The perennial needles are more or less twisted, grouped in pairs in a needle sheath (short shoot) and are 4 to 7 cm long. Their color is blue-green. The needles are usually rigid and pointed, but often softer in the shaded crown area. Histologically there are two resin canals that accompany the central cylinder with the two vascular bundles running through it . As with leaves, ventilation and evaporation are regulated by small pores, the so-called stomata . Except for seedlings, there are only two needles on short shoots. When young, they are protected by membranous lower leaves .


The male flowers emerge in large numbers around the base of the youngest long shoots . When immature, they are initially spherical to ovoid and green-yellow. They are Aufgeblüht about two centimeters long, are cylindrical and reddish brown to brown with yellow pollen . At the end of the short shoots there are one to three female flowers. These are reddish and about 5 to 8 inches long. In the female flowers, the seeds are formed after pollination and fertilization . The stalks of the female cones bend towards the branch after fertilization. Flowering time is from April to May. The pollen is spread by the wind. The fertilized female cones are initially dark green and do not ripen until November of the second year. The ripe, dark gray-brown, cone-shaped cones are up to 8 inches long and 3.5 inches wide. They sit in pairs or in groups on curved stems. Upon release of the winged seeds, which are spread by the wind, these cones fall off as a whole.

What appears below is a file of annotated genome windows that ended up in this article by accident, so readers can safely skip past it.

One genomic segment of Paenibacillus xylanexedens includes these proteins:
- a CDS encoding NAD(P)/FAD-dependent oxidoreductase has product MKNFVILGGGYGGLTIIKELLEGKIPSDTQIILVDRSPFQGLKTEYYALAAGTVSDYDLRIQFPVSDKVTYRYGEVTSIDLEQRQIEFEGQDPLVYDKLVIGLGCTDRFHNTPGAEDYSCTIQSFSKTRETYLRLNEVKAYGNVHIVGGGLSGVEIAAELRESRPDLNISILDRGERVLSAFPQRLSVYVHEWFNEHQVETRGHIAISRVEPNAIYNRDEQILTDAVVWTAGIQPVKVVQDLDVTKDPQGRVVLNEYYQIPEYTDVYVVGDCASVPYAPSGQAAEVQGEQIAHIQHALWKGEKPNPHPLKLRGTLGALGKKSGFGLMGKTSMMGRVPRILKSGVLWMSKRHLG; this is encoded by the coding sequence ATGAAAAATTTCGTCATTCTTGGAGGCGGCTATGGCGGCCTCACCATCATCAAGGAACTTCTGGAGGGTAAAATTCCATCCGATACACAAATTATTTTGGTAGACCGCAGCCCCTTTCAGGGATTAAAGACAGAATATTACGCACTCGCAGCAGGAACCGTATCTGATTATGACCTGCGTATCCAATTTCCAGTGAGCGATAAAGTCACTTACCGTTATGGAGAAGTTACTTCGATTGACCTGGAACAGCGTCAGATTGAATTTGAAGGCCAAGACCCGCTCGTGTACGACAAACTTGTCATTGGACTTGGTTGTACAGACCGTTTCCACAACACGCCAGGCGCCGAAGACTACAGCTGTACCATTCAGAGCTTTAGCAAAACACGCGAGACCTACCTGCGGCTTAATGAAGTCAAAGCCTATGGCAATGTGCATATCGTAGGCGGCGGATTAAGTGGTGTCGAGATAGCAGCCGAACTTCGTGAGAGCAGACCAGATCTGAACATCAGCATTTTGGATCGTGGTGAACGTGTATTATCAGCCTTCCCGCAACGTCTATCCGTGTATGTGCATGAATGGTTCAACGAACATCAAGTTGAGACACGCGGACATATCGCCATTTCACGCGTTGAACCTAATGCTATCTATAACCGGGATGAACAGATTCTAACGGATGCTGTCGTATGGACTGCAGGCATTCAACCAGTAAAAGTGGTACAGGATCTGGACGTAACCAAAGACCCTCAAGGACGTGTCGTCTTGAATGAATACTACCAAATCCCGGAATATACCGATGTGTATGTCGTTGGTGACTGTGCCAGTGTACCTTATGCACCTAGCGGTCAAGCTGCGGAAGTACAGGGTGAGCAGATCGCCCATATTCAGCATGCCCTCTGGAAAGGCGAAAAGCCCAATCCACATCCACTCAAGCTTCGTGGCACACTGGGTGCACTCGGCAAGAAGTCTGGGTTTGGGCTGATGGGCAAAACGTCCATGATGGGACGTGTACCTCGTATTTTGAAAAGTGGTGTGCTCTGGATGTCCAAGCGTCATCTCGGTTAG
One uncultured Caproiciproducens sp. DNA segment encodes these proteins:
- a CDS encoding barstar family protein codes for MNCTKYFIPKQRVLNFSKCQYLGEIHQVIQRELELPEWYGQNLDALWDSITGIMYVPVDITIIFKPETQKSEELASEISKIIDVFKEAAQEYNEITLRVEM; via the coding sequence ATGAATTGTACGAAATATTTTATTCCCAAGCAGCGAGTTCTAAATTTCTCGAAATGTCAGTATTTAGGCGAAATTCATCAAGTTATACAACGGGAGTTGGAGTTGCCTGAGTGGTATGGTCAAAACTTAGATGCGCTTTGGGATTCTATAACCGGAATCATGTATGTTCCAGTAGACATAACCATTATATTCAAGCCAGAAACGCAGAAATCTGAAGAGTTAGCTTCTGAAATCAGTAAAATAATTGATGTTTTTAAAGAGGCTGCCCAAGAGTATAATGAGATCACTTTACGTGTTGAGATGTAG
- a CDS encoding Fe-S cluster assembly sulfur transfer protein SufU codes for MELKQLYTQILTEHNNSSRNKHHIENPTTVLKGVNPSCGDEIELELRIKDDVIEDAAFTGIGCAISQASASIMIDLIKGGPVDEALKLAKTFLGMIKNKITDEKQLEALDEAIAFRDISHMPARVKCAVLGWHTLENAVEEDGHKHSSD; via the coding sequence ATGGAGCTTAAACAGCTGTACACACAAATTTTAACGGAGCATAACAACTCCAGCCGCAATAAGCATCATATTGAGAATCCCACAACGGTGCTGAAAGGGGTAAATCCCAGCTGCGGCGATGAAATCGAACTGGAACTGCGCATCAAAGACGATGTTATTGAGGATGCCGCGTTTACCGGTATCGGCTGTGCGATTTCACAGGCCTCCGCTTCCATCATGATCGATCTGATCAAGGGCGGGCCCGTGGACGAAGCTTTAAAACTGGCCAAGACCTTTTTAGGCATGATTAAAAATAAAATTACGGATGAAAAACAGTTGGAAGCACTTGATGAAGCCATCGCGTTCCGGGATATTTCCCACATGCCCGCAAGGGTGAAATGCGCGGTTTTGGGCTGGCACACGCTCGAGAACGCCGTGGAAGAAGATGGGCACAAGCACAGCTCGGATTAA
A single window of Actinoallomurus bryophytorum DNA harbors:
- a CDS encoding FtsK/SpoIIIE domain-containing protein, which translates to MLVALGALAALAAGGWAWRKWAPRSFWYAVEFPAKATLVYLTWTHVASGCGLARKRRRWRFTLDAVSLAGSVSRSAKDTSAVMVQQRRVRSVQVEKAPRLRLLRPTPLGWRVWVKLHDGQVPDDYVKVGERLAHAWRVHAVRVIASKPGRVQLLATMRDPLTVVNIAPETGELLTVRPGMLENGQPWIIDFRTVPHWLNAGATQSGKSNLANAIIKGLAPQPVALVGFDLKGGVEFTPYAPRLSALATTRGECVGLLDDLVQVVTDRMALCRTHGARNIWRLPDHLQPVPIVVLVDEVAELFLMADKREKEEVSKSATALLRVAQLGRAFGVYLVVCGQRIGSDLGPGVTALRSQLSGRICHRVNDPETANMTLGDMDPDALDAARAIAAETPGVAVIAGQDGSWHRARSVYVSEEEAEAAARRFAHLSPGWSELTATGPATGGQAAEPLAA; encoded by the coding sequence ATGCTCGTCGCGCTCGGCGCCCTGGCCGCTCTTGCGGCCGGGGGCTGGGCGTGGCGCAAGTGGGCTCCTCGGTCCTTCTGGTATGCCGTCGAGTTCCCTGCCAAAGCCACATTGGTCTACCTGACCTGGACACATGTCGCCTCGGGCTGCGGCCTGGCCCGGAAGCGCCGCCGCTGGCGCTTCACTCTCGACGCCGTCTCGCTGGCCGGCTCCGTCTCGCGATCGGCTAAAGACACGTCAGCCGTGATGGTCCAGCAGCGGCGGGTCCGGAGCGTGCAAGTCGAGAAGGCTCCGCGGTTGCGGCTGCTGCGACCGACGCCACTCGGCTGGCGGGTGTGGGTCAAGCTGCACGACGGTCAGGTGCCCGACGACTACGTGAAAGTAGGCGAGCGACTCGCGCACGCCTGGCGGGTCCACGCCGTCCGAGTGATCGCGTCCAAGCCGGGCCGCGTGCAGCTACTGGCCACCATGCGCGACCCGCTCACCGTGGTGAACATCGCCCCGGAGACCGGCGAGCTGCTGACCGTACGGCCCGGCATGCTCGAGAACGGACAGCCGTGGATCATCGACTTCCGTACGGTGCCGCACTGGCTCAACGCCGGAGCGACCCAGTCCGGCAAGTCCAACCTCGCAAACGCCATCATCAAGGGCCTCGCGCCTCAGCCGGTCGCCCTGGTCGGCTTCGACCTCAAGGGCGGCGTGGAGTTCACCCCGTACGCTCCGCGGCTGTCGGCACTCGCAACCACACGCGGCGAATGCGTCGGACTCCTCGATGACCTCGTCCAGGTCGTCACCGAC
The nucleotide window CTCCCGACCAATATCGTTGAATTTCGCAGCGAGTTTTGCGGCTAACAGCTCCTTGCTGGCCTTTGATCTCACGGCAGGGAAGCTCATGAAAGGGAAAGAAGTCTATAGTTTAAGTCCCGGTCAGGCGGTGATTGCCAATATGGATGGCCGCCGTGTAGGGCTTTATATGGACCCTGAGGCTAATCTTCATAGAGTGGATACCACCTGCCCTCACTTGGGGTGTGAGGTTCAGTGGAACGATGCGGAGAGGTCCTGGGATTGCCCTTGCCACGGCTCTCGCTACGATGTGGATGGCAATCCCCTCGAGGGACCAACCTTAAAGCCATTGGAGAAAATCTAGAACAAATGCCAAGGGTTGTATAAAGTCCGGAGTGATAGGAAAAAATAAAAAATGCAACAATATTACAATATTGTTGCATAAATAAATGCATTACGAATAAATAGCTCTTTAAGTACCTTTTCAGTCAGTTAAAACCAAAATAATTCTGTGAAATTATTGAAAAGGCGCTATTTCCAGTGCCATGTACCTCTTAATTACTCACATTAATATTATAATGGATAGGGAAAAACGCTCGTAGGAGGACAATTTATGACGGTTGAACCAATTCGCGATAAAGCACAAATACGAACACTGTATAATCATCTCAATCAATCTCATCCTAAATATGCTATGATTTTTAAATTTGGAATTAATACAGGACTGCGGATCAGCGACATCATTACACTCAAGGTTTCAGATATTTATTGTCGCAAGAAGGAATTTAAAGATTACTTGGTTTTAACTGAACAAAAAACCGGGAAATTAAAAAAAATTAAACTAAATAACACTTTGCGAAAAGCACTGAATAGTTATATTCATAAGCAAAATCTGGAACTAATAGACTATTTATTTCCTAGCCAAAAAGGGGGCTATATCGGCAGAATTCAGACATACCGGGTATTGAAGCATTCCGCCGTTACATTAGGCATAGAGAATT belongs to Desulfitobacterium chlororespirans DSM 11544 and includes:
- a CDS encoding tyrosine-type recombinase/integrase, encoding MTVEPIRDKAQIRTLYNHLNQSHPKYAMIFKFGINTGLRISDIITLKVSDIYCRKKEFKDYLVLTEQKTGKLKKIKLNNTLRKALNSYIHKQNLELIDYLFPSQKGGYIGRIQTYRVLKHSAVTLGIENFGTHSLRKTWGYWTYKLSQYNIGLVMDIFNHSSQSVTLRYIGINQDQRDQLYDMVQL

Chromosome number

The number of chromosomes is 2n = 24.



The needle tips act as condensation points, which means that they promote the formation of dew and thus serve to obtain additional water. The needles fall off together with the associated short shoot . Usually this happens after 3 years, in areas with high air pollution even in the second year. In addition, the needles stay shorter when the air is polluted.